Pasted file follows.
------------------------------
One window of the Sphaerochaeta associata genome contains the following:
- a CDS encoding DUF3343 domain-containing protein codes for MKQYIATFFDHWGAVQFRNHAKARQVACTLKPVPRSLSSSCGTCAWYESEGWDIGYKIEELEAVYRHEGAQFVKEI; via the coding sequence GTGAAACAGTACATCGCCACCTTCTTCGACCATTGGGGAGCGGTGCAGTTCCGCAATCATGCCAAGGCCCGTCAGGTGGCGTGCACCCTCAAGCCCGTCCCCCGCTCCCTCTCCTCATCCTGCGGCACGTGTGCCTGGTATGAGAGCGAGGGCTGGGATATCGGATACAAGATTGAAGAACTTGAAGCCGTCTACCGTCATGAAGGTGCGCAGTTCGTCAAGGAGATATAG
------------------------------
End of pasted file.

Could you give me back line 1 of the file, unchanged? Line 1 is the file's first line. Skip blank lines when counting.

One window of the Sphaerochaeta associata genome contains the following: